0.96
[0.93; 1.00]
0.02
.046
0.96
[0.93; 0.99]
0.02
.015
64.60% [61.55; 67.57]
 Calories * restrained eating
0.97
[0.94; 1.01]
0.02
.104
0.97
[0.94; 1.00]
0.02
.038
48.20% [45.06; 51.35]
 Palatability * restrained eating
1.01
[0.99; 1.03]
0.01
.241
         
Random parts
                 
  τ 00, Participant
0.060
     
0.060
       
  N Participant
62
     
62
       
 Observations
9317
     
9317
       
 AIC
30,706.238
     
30,701.300
       
 Deviance
8953.668
     
8957.670
       
Results revealed that choices for more energy dense and generally more liked foods were characterized by a smaller AUC, demonstrating less conflict during choice. Crucially, though while health was no significant predictor on its own, individuals with higher restrained eating experienced less conflict during choices for healthier options, while the opposite was true for individuals with lower restrained eating (Fig.  2c). 3 The pattern of results was similar for x-flips (Fig.  2d) 4 such that individuals with higher restrained eating experienced less conflict, indicated by fewer x-flips, during choices for healthier options.

Exploratory analysis: determinants of palatability

Restrained eaters showed healthier choices and did so without any indication of conflict (smaller AUCs and fewer x-flips). This result pattern motivated additional analyses: choice motives were investigated in more detail to determine whether restrained eaters had changed their palatability patterns in service of their dieting goal. Thus, palatability was predicted by the food motives calories and health in two separate analyses, each with restrained eating as moderator (cross-level interactions; Table  4).
Table 4
Standardized estimates (B), their confidence intervals (CI), the standard errors (SE), power and p values for the mixed models of the cross-level interaction between restrained eating with health and calories on palatability
 
Palatability
Palatability
Power
B
CI
SE
p
B
CI
SE
p
Fixed parts
                 
 (Intercept)
62.61
[60.46; 64.76]
1.31
< .001
62.61
[60.46; 64.76]
1.31
< .001
 
 Age
2.10
[0.43; 3.78]
1.02
.043
2.10
[0.43; 3.78]
1.02
.043
 
 Body mass index
1.02
[− 1.63; 3.67]
1.61
.530
1.02
[− 1.63; 3.67]
1.61
.530
 
 Restrained eating
0.56
[− 1.26; 2.38]
1.11
.615
0.56
[− 1.26; 2.38]
1.11
.615
 
 CondFirst
− 0.68
[− 3.99; 2.63]
2.01
.737
− 0.68
[− 3.99; 2.63]
2.01
.737
 
 Health
3.51
[1.86; 5.17]
1.01
.001
         
 Calories
       
− 0.50
[− 2.17; 1.17]
1.01
.621
 
 Health * restrained eating
3.80
[2.14; 5.46]
1.01
< .001
       
97.90% [96.81; 98.70]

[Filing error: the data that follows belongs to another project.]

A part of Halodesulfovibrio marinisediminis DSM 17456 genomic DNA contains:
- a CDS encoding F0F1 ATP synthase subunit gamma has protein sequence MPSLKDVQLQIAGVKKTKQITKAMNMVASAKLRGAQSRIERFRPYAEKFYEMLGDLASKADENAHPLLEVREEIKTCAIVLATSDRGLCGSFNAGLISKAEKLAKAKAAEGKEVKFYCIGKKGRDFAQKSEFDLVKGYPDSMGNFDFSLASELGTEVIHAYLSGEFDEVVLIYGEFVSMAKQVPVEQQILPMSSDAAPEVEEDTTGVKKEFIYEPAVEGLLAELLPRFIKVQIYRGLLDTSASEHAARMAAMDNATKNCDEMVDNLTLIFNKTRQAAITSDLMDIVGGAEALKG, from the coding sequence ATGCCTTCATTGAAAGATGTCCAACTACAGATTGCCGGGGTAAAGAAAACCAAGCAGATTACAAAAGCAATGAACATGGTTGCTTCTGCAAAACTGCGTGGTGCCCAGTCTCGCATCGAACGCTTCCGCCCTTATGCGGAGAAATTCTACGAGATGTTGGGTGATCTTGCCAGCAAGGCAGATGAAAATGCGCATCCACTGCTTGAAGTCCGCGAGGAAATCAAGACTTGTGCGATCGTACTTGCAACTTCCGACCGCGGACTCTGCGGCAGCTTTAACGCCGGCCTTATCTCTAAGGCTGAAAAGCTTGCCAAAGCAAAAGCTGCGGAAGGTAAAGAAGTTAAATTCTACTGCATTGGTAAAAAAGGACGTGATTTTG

Calories * restrained eating
       
− 3.36
[− 5.04; − 1.69]
1.02
< .001
90.90% [88.94; 92.61]
Random parts
                 
  σ 2
1033.569
     
1038.198
       
  τ 00, Participants
6.427
     
6.845
       
  N Participants
62
     
62
       
 Observations
1116
     
1116
       
Both columns display the respective winning model (optimal random and fixed structure)
Results revealed that in individuals with higher levels of restrained eating rated healthier food options more palatable (Fig.  3a). The same modulatory pattern of restrained eating was observed with calories (Fig.  3b): in individuals with higher levels of restrained eating rated calorie-dense foods as less palatable.

Follow-up study

Because the results obtained in the exploratory analysis were not planned a priori, we replicated them in an independent sample ( N = 55) at three research centers (Salzburg, Austria; Goettingen, Germany; Nijmegen, the Netherlands). The card rating task was conducted with identical routines and materials. The results confirmed the palatability shift between restrained and unrestrained eaters found in the first study (see online supplement table S1).

Discussion

The current study adopted a new experimental and statistical modeling approach to investigate determinants of food choice in restrained eating. The external validity of our new binary choice task was supported by strong and consistent associations of choice with actual food intake on a test meal. In line with our hypothesis and other research (e.g., Raghunathan et al., 2006), we showed that palatability is the main driver for food choice with health and calorie density having significant but subordinate roles. Furthermore, we are able to show that individuals with higher levels of restrained eating were less likely to choose highly palatable and calorie-dense foods than their counterparts with lower levels of restrained eating. Thus, restrained eaters’ choice pattern was in line with their weight-control goal.
Importantly, using the mouse-tracking technique we were able to investigate how restrained eaters executed such successful choices. According to accounts that equate self-control with effortful and conscious inhibition of temptation impulses, it would be expected that impulses associated with tempting foods are in conflict with restrained eaters’ health/weight goals. Such impulses would thus need to be inhibited—through slow and controlled processes—to support successful choice outcome. Yet, we found no indication of such effortful inhibition (or choice conflict) in our mouse-tracking data: instead individuals with higher levels of restrained eating demonstrated less conflict when choosing the healthier food option, as illustrated by fewer x-flips (direction reversals) and smaller AUCs (overall less strait decision path). This pattern bears similarity with the absence of choice conflict in weight-concerned individuals during binary food choice trials in the study by van der Laan et al. ( 2014). Such pattern could either be due to a reduced impulse strength (Hofmann et al., 2009; Kotabe & Hofmann, 2015), a lack of activation of weight-control goals (as hypothesized by van der Laan et al., 2014) or to the operation of non-conscious and effortless self-control mechanisms. In our search for reasons for the absence of decision conflicts in our data, we found that restrained eaters rated healthier and less energy dense foods as more palatable. Thus, we ran a second study to replicate this latter result in an independent sample, suggesting that the finding was not specific to our sample or that palatability ratings were not influenced by previous food choices (e.g., according to dissonance reduction; Izuma et al., 2010). Results across both studies showed that such an alteration or ‘shift’ in palatability preference from high palatable/caloric to healthy/less energy dense foods aligns restrained eaters’ food liking (or impulses) with their weight-control goal (similar results obtained by Buckland et al., 2015). Importantly, this ‘palatability shift’—potentially reflecting a more mid-to long-term attitude change—obviates the need for regulatory efforts to inhibit tempting impulses driven by attractive yet unhealthy foods.